With a SUP, it takes experience and good fitness to ride expertly through chop and wind. One of the biggest dangers is off-shore winds, which blow out towards the sea and can land new paddlers in dire straights.
By contrast, kayaks fit for ocean-faring are designed to handle extreme weather. A rudder can be used to prevent kayaker fatigue while the dual-bladed paddle helps you to make corrections much more quickly.
Best for the Beach
For a day out on the beach, we absolutely recommend a SUP. While sit-in kayaks can easily get flooded by waves, water is designed to glide off the surface of the buoyant SUP board.
On a SUP, you’ll never have to worry about a tricky capsizing correction procedure – simply flip the board over and hoist yourself back onto it. SUPs make it fun to attempt big waves and paddle out far from the shore. You can also use SUP’s to surf on!
Best for the Lake
Kayaks and SUPs are both designed to perform well on calm bodies of water with little current. Ultimately, it just depends on your preference: Would you rather get a full-body workout on a paddleboard or glide seated through the lake?
Both kayaks and SUPs are much easier to ride on a lake rather than the ocean or sea. On a SUP, flatwater paddling is highly predictable and you’re unlikely to be taken off course.
One potential caveat is if there is a strong wind on the lake. In that case, a kayak would be easier to steer on a windy day.
Best for Coastal Conditions
Rugged coastlines are undoubtedly beautiful yet just as hard to access and successfully navigate. When in doubt, a kayak is both a safer and easier choice on the coast.
One of the biggest dangers of SUP paddling is when you’re hit with strong, unexpected waves that send you tumbling towards rocky shorelines. When you’re thrown off the board, you must steer clear of the board so that it doesn’t hit you. One wrong move and you could get seriously injured.
By contrast, professional specialized kayaks are built to withstand rugged conditions like coastal paddling. We recommend long, wide kayaks with sturdy rudders to help correct against the wind and choppy waves.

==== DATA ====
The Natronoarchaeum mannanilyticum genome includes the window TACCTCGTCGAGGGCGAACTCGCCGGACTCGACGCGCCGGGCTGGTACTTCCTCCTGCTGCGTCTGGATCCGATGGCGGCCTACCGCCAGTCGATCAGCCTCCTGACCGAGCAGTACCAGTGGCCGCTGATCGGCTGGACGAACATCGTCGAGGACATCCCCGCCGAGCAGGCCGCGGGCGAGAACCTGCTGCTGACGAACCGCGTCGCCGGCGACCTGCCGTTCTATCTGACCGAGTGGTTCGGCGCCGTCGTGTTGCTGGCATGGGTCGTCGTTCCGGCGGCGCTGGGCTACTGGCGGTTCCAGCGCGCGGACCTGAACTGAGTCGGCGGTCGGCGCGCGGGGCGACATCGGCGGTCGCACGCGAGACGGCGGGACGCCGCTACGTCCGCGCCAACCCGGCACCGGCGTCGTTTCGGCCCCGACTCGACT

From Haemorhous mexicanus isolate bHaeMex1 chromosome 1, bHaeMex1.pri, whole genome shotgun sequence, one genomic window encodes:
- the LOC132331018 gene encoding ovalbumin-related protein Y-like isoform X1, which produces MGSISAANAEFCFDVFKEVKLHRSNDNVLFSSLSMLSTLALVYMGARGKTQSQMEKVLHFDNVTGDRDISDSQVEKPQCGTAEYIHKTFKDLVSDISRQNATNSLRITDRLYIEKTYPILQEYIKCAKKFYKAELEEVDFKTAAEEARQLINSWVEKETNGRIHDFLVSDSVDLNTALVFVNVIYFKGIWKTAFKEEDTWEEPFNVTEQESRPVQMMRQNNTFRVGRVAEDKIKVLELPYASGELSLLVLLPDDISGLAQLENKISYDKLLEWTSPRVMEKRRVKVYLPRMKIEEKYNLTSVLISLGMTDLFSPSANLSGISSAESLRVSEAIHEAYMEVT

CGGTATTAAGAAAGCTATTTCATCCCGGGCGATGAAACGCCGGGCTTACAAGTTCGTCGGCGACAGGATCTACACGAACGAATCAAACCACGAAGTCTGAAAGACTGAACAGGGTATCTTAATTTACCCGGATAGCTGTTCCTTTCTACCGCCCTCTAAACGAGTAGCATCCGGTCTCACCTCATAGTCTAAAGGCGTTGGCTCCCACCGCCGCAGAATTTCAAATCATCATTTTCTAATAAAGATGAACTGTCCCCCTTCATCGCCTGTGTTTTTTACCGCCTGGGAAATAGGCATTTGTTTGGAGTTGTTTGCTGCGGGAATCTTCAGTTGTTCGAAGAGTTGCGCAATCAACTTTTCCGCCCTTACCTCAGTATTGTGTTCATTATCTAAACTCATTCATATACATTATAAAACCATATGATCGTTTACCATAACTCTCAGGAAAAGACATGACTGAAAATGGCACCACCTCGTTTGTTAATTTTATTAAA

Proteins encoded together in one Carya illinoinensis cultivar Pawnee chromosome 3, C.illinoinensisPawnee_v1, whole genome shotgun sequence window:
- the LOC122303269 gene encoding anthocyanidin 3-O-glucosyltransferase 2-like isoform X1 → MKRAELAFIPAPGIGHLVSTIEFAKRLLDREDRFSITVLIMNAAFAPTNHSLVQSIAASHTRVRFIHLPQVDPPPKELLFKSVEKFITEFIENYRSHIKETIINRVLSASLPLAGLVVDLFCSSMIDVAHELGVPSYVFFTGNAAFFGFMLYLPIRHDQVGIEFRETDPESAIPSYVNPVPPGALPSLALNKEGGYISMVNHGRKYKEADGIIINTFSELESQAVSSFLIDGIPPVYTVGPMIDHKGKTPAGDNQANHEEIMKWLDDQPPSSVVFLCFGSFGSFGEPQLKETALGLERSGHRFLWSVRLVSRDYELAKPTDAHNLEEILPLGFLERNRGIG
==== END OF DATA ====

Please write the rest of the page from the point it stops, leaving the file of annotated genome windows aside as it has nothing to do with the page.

Paddling with Dogs
SUPs are super roomy, which makes them perfect for bringing along a pet. On a SUP, you virtually expect to get wet at some point during the ride.
If your dog is confident in the water, SUPs provide them an easy way to jump into the water and back on the board for rest. At the end of the day, simply paddle back to the shore with your pup positioned at the front or rear of the board.
Of course, if you want to pack dog treats, you’ll have to think carefully about storage on a SUP. It may be helpful to bring along a small dry bag affixed to your paddle or SUP board carry handle.
Uses for Vessel
Generally, you can do more things on a SUP than in a kayak. In recent years, “SUP Yoga” has risen to tremendous popularity.
Practices like SUP Yoga and touring/racing are more practical on calm bodies of water at the dawn or tail-end of the day when there’s less ambient wind. In particular, SUP Yoga can boost your routine’s efficacy, since the practice forces you to engage key muscles in balance.
The SUP works out your legs, back, core, shoulders, and arms, which makes it immensely beneficial for stretches and other exercises. The practice can increase your flexibility, strengthen new muscles, and refine your on-land technique.
In this way, kayaking is somewhat more limited. Kayaking primarily targets your upper body, back muscles, chest, and core.
Hopefully, we’ve helped relieve a few of your concerns. Depending on the waterway, SUPs and kayaks both have their benefits.
While kayaking is great for multi-day trips on hard-to-maneuver waterways, SUPs are highly versatile for warm weather paddling and beach visits.